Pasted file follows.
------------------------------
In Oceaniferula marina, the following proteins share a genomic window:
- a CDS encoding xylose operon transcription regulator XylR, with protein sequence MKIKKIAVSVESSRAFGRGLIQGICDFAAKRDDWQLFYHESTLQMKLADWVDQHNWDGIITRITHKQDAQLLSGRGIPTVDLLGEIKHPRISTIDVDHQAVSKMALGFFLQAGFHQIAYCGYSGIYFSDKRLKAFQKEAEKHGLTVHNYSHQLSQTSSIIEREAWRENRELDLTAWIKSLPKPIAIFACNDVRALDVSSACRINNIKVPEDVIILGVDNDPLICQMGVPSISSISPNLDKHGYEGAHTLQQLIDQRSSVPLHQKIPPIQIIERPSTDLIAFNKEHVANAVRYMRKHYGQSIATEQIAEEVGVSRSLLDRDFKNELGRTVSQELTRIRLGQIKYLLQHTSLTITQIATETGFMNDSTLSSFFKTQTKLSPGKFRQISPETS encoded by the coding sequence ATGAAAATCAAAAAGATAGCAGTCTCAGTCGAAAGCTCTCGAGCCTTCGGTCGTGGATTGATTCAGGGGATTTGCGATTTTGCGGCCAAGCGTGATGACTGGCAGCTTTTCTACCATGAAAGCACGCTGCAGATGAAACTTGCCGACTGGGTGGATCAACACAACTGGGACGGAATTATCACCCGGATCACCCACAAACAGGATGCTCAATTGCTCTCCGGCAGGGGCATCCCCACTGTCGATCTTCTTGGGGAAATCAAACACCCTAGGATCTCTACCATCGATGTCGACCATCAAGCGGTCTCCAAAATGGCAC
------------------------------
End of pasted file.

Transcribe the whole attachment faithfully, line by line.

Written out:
In Oceaniferula marina, the following proteins share a genomic window:
- a CDS encoding xylose operon transcription regulator XylR, with protein sequence MKIKKIAVSVESSRAFGRGLIQGICDFAAKRDDWQLFYHESTLQMKLADWVDQHNWDGIITRITHKQDAQLLSGRGIPTVDLLGEIKHPRISTIDVDHQAVSKMALGFFLQAGFHQIAYCGYSGIYFSDKRLKAFQKEAEKHGLTVHNYSHQLSQTSSIIEREAWRENRELDLTAWIKSLPKPIAIFACNDVRALDVSSACRINNIKVPEDVIILGVDNDPLICQMGVPSISSISPNLDKHGYEGAHTLQQLIDQRSSVPLHQKIPPIQIIERPSTDLIAFNKEHVANAVRYMRKHYGQSIATEQIAEEVGVSRSLLDRDFKNELGRTVSQELTRIRLGQIKYLLQHTSLTITQIATETGFMNDSTLSSFFKTQTKLSPGKFRQISPETS encoded by the coding sequence ATGAAAATCAAAAAGATAGCAGTCTCAGTCGAAAGCTCTCGAGCCTTCGGTCGTGGATTGATTCAGGGGATTTGCGATTTTGCGGCCAAGCGTGATGACTGGCAGCTTTTCTACCATGAAAGCACGCTGCAGATGAAACTTGCCGACTGGGTGGATCAACACAACTGGGACGGAATTATCACCCGGATCACCCACAAACAGGATGCTCAATTGCTCTCCGGCAGGGGCATCCCCACTGTCGATCTTCTTGGGGAAATCAAACACCCTAGGATCTCTACCATCGATGTCGACCATCAAGCGGTCTCCAAAATGGCAC